“You lose people that have been involved in the community and care, and you don’t know if you’re just going to get pushed out for a franchise or what’s gonna happen. And it’s a shame,” Kokotas said.
Things might not be as bad as they seem. The vacancies could spark a much-needed drop in rents and attract new businesses and residents. The result might not be what Bloomberg or Sitt expected, but it could be a mix of both, according to Leifer.
“It’ll change and adapt just as the entire city has since its inception,” Leifer said. “Is that a good thing or is that a bad thing? I don’t really think that it’s my right to judge that.”
How much capacity is too much?
For Amazon, the limit doesn’t exist. At least not yet.
The e-commerce giant — which has been adding warehouses at a dizzying clip across the nation — is on track to expand its fulfillment and transportation capacity by 50 percent, it said. The company has already spent $4.7 billion on property and equipment.
The Jeff Bezos-led behemoth reported another massive quarter on Thursday. Third quarter net income grew to $6.3 billion, tripling the $2.1 billion year-over-year. That bested the $5.2 billion second quarter net income, which itself broke a record.
Net sales similarly increased 37 percent to $96.1 billion in the third quarter, compared with $70 billion in Q3 2019 and $88.9 billion in the second quarter.
The company’s growth in fulfillment centers and delivery was originally planned for 2021, but was moved forward to satisfy demand prompted by Covid-19, the company said. Beyond the pandemic, the warehouse, logistics and last-mile center space is necessary to meet goals of one-day shipping. In the third quarter, the company opened 100 new “operations buildings” across North America, hired 100,000 permanent employees and is hiring another 100,000 seasonal employees.
“The logistics team is really good on, in one way, locking up long-term commitments on space and buildings,” CFO Brian Olsavsky said during Thursday’s earnings call. He added the team was also adept at being able to adjust the timeline in or out to match capacity and demand. We are erring on the side of having too much capacity.”
Amazon has signed a flurry of leases in the past month in New York alone. It inked three leases for delivery stations in Westchester County, along with the Bronx and Brooklyn. Earlier this month, it signed a giant lease for a 975,000-square-foot warehouse in Staten Island this week.
In India, Amazon is expanding its operations with 10 new fulfillment centers, five new sortation centers, and nearly 200 delivery stations.
In addition to acquiring more fulfillment centers, Amazon is building new wind and solar farms to produce a clean energy equivalent of the electricity used by all of its Echo devices. Its first wind farm is in Bäckhammar, Sweden.
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CBRE’s income fell nearly 10 percent during the third quarter as the pandemic forced large office tenants to put their leasing decisions on hold.
Income for the world’s largest real estate services firm fell 9.2 percent from July through September compared to the same time last year to $245 million, the company reported Wednesday.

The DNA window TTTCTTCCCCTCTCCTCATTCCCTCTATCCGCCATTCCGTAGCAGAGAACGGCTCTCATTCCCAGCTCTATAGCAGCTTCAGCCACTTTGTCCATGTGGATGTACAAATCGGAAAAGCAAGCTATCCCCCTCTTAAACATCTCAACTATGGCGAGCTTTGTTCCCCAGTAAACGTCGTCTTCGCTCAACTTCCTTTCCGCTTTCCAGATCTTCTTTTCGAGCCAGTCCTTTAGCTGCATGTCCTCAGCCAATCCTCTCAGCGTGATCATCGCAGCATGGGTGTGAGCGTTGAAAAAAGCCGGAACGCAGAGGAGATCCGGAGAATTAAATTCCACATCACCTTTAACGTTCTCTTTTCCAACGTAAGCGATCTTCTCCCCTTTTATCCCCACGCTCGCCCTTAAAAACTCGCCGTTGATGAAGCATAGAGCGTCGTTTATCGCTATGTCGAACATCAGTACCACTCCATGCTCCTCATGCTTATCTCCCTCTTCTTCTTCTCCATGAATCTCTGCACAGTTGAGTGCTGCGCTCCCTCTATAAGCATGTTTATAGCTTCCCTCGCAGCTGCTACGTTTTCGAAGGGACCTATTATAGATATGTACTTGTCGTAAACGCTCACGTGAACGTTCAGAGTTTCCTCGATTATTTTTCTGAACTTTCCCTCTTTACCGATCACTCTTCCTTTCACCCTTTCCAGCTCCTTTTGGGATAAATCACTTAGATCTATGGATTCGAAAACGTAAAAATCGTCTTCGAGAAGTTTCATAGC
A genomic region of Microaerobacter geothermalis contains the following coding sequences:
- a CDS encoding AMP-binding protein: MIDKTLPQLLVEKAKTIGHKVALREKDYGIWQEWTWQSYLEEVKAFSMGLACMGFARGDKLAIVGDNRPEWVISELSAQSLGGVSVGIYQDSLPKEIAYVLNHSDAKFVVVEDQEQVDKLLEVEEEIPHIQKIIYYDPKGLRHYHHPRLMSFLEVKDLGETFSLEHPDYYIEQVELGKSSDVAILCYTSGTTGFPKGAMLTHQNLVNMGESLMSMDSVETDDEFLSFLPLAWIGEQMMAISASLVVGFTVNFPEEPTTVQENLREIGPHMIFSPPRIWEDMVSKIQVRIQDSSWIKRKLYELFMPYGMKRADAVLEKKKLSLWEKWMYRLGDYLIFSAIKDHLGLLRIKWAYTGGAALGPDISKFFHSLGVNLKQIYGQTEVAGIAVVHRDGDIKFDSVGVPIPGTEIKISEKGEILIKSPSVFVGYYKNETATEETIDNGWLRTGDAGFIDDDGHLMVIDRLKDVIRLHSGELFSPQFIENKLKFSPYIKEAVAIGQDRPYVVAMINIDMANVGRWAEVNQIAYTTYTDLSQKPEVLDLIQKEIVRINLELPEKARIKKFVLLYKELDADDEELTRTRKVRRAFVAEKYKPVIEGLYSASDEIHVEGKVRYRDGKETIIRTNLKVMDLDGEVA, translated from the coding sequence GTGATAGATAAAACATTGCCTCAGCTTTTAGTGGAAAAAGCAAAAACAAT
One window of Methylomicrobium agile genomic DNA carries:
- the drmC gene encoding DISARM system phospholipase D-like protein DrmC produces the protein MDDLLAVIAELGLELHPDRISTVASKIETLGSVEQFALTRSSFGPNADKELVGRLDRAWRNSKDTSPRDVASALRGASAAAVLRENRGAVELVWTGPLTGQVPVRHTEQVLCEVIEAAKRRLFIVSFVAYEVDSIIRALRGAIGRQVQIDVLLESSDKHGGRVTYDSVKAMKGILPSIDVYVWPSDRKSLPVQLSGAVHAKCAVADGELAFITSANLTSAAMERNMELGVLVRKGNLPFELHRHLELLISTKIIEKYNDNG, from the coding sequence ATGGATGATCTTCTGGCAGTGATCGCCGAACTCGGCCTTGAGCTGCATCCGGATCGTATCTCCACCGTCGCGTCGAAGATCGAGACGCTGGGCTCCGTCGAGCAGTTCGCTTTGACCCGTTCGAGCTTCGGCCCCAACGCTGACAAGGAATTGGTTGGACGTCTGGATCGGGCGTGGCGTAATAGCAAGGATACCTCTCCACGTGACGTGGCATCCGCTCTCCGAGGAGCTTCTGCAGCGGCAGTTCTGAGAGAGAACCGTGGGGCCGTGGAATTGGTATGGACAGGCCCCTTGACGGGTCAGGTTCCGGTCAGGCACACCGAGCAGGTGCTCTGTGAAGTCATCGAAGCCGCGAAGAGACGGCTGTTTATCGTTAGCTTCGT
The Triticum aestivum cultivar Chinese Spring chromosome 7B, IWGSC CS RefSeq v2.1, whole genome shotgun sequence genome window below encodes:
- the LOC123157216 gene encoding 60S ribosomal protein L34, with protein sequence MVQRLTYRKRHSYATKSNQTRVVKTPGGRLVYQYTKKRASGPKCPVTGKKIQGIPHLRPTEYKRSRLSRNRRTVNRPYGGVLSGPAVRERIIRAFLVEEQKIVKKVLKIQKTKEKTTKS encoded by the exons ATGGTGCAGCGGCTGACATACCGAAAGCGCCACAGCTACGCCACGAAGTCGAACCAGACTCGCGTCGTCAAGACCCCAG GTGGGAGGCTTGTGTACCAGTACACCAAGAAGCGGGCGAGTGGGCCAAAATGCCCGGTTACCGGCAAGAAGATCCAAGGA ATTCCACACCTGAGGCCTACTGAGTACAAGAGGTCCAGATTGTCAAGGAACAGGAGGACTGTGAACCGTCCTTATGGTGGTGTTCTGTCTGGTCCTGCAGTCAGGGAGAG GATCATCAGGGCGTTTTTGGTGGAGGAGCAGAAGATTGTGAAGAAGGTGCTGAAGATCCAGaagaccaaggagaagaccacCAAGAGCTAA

CEO Bob Sulentic said revenue was being pushed down as large corporate occupiers kicked the can down the road on major leases.
“Those decisions just aren’t being made,” he said on the company’s earnings call Thursday afternoon.
Company executives said CBRE has been able to blunt the impact of the pandemic with more stable revenue streams from lines of business such as property management, and by cutting expenses, including through staff reductions.
Sulentic noted that CBRE has ample liquidity, including $1.4 billion in cash, and that the company is in a position to do mergers and acquisitions if the right opportunity comes up.
“We’re really focused on some areas of the business that are going to have nice, secular tailwinds,” he said.
CBRE is reportedly moving its corporate headquarters from Los Angeles to Dallas, although it did not confirm or mention the move on Thursday’s call.
Sulentic, who headed the Dallas-based developer Trammell Crow Co. when it was acquired by CBRE in 2006, already has an office in the Texas city and splits his time between there and L.A.
CBRE isn’t expected, however, to move a significant number of jobs from L.A. to Dallas. The company employs around 100,000 people in more than 530 offices worldwide.
A Miami commercial broker is suing his former firm, alleging the company illegally accessed his email account and list of contacts.
Stefano Santoro filed the lawsuit in Miami-Dade Circuit Court earlier this month against Miami-based Apex Capital Realty, Miguel Pinto and Martin Bravo, alleging “the theft of trade secrets” and intellectual property. Santoro was recently hired by Current Real Estate Advisors to lead its Miami office as managing partner.
Both Santoro and Pinto declined to comment.
Santoro, previously an independent contractor working for Apex, is seeking damages in excess of $30,000. He’s alleging that Apex’s use of his email contact list equates to the firm and its principals using trade secrets. He joined Apex in June 2019 and left in July of this year.